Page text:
Alternative rock overlord Stephen Malkmus descends on Burg Schnabel for a rare Berlin show on 26th September.
For indie nerds like myself, weaned on the sardonic and neurotic romanticism of 90s alternative rock, a gig by Stephen Malkmus takes on a kind of religious quality. An alumnus of the legendary Pavement, guitarist for the Silver Jews and latterly the frontman of the Jicks, Malkmus boasts an intimidating and labyrinthine back-catalogue that rewards intrepid listeners. Even his bad albums are great albums. A solo outing at Burg Schnabel, to promote more recent ‘electronic’ expirements, promises to showcase his remarkable musical and lyrical talents. We at indieBerlin weren’t going to let up the chance to join the congregation for this one.
1994’s ‘Crooked Rain, Crooked Rain’ established Pavement, with Malkmus as frontman, as a powerhouse of the emergent US alternative scene. It is ranked 212 on Rolling Stone’s greatest albums of all time, and with good reason. With devilish musical hooks and lyrics veering between witty and heartbreaking, it remains essential listening. Pavement’s influence is pronounced in bands such as the Parquet Courts and Clap Your Hands Say Yeah. Having released consistently well-received albums with the Jicks, including last year’s ‘Sparkle Hard’, Malkmus hasn’t faded into obscurity. He was even behind the unshakeable ear worm that is the opening title credit’s to Will Arnett’s 2016 Netflix show ‘Flaked’.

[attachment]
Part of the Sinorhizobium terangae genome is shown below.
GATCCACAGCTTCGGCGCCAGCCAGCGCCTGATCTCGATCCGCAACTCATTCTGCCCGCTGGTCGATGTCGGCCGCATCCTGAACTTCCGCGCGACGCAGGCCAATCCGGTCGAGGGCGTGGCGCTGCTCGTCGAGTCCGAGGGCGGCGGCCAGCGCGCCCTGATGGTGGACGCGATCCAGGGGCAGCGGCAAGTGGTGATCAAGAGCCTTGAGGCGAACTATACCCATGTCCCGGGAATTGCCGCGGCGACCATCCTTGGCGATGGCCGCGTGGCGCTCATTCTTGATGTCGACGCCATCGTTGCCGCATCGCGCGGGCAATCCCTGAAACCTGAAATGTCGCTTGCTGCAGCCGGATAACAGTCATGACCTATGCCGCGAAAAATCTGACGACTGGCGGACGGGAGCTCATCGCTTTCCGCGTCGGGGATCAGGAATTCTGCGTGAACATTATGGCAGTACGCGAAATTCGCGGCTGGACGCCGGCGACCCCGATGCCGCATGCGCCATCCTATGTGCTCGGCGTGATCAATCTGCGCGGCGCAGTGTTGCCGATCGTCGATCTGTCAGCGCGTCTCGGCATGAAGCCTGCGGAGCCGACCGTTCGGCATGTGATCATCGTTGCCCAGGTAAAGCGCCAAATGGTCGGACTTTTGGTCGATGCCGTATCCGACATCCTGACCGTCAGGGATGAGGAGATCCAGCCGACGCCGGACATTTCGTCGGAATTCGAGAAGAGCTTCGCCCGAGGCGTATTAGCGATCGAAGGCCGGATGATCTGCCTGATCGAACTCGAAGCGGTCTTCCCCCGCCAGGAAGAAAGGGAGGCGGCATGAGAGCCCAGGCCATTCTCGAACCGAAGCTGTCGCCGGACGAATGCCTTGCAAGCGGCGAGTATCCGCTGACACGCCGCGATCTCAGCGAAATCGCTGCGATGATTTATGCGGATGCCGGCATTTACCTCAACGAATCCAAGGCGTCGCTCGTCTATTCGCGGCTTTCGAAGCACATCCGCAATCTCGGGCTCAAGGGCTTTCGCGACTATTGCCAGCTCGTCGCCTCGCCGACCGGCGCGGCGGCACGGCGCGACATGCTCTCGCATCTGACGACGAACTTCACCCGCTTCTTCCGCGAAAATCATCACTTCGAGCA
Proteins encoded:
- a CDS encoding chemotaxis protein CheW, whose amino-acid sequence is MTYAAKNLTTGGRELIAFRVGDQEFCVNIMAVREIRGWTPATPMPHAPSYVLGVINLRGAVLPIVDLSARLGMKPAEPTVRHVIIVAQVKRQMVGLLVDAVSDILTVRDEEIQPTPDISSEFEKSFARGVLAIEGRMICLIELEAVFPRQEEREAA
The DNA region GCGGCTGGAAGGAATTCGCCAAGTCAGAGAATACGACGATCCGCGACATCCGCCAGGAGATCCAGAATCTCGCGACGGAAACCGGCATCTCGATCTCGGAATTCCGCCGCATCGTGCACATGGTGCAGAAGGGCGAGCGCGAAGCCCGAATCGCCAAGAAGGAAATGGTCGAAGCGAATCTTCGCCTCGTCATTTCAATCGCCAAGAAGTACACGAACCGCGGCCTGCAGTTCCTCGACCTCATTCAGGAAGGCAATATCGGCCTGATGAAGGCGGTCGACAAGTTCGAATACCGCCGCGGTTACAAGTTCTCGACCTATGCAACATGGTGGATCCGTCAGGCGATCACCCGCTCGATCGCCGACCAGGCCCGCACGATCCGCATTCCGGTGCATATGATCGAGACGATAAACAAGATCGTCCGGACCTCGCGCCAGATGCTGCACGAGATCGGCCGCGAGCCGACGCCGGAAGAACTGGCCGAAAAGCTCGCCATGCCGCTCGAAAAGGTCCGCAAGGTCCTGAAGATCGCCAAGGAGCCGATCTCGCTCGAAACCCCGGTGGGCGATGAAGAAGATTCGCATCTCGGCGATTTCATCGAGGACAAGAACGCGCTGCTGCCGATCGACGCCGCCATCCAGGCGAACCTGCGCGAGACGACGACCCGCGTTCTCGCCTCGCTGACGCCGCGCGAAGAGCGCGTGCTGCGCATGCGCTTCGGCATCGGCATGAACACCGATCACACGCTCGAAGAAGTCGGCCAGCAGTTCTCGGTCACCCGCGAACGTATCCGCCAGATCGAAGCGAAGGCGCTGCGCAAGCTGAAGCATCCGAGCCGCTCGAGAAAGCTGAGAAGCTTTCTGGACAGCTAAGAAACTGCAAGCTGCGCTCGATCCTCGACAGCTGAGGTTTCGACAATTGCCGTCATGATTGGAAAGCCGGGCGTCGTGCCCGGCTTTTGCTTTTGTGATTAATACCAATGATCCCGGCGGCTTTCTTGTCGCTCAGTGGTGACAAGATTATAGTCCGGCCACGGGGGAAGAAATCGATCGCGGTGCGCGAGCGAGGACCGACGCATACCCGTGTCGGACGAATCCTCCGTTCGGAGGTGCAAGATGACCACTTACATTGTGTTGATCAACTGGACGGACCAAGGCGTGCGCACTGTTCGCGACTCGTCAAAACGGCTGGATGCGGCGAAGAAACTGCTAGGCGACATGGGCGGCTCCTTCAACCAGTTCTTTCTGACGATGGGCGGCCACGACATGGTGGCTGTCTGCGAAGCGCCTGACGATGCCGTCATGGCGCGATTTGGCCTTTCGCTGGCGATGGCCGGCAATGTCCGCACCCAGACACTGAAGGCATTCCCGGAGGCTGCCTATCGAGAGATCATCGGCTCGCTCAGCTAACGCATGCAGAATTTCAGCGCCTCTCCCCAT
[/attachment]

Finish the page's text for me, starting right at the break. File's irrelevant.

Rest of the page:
The passing this year of the Silver Jews’ Dave Berman necessitated a revisit of their 1994 ‘American Water’ album, on which Malkmus played guitar. A deeply sad loss, Berman’s death also threw into harsh light how that generation of trailblazers for alternative music have aged. For example, Guided by Voices this summer restricted their touring almost entirely to festivals. With fewer and fewer opportunities to see these greats and to pay respect to their music and its legacy, this show should be unmissable. The legacy of Malkmus and co have seeped into the fabric of indie and alternative music culture. And we should celebrate that.
A Scottish troubadour, scientist, writer. Jack of few trades.